People with Noonan syndrome have a small increased risk of several blood-related (haematological) cancers.

The genes involved in Noonan syndrome are part of the RAS/MAPK pathway, which controls cell growth. Mutations in these genes which are present at birth and occurred in egg or sperm (germinal mutations) such as in Noonan Syndrome are not usually associated with cancer. However when they occur due to a genetic error in the body after birth (somatic mutations) they may lead to a local cancers. Because somatic mutations of these genes may cause cancer they have been studied extensively by the pharmaceutical industry and there are many drugs in the pipeline which block the RAS/MAPK pathway and could potentially have application for treatment in Noonan syndrome.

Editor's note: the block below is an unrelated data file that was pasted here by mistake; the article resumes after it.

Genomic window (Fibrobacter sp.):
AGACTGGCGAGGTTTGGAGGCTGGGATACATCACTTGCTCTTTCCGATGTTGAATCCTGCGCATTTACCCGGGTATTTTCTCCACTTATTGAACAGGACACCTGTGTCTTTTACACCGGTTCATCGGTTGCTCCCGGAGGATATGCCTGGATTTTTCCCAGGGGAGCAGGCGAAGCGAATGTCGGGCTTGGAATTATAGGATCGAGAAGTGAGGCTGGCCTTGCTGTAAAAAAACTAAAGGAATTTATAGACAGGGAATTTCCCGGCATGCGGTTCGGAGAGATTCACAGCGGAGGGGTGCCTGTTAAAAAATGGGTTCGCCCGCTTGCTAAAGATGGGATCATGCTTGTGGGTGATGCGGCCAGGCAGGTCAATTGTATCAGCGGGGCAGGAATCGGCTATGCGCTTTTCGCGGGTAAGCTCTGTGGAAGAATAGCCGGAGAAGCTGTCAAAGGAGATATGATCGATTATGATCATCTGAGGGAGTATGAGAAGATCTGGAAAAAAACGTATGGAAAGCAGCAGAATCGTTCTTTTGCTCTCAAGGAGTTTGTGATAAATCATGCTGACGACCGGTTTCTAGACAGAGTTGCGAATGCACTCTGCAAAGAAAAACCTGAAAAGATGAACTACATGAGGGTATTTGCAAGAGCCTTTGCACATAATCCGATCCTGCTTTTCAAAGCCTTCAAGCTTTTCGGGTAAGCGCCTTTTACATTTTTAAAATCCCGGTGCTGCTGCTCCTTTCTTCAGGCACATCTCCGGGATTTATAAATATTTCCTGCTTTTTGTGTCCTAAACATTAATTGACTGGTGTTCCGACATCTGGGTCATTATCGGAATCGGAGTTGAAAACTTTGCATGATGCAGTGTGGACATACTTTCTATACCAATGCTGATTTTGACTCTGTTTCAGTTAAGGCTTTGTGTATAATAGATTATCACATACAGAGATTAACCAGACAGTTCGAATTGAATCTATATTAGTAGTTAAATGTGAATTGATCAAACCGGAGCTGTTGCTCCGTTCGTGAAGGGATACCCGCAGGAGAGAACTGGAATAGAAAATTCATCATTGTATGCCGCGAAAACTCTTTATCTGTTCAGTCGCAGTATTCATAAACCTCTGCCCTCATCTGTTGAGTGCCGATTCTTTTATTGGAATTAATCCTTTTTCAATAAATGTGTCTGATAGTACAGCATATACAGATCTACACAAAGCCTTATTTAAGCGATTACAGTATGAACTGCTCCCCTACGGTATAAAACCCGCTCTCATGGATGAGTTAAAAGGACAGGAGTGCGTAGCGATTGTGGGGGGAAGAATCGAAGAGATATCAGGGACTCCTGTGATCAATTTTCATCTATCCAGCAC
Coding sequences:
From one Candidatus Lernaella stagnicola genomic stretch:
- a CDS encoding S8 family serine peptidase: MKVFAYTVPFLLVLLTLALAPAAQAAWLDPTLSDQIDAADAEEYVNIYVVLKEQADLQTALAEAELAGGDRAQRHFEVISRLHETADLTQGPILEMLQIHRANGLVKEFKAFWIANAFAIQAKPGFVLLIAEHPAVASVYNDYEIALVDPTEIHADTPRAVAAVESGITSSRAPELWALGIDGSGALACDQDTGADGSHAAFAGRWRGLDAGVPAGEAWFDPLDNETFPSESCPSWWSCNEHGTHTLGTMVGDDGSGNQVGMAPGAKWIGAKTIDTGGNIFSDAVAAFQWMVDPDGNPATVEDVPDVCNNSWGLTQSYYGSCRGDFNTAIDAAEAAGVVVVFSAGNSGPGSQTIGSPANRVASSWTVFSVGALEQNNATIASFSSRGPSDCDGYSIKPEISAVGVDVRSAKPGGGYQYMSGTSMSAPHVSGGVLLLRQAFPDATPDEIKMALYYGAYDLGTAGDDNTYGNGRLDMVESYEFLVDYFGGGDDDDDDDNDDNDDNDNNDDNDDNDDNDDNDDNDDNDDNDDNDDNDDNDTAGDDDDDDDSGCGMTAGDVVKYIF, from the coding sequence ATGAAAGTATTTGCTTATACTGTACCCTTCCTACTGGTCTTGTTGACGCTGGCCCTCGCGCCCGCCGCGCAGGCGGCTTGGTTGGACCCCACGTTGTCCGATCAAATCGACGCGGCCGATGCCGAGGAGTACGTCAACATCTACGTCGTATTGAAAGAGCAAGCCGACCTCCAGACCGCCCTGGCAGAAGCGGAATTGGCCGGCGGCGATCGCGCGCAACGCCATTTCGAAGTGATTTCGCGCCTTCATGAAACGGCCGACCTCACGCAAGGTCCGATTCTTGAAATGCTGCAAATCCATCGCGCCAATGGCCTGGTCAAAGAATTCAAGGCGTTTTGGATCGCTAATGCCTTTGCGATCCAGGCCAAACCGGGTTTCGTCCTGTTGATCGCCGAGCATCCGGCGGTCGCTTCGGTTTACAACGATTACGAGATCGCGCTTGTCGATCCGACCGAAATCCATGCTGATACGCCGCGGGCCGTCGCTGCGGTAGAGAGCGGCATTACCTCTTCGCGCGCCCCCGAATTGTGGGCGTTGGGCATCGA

As has been said cancer is very rare in Noonan syndrome but one specific form of leukaemia has been reported

  • Juvenile myelomonocytic leukaemia is a very rare childhood blood cancer that occurs when immature blood cells (called blasts) make too many myelocytes and monocytes (two types of white blood cells) and cause a form of leukaemia. Fortunately there is now good treatment for this condition in specialised centres.

There are long term follow up studies being carried out to investigate whether people with Noonan syndrome have a higher incidence of other cancers in later life, but at present there is no evidence for this.


  • Roberts AE, Allanson JE, Tartaglia M, Gelb BD. Noonan syndrome. Lancet. 2013;381(9863):333-342.
  • Strullu M, et al. Juvenile myelomonocytic leukaemia and Noonan syndrome. J Med Genet. 2014 Oct;51(10):689-97.
  • Jongmans MC, van der Burgt I, Hoogerbrugge PM, et al. Cancer risk in patients with Noonan syndrome carrying a PTPN11 mutation. Eur J Hum Genet. 2011;19(8):870-874.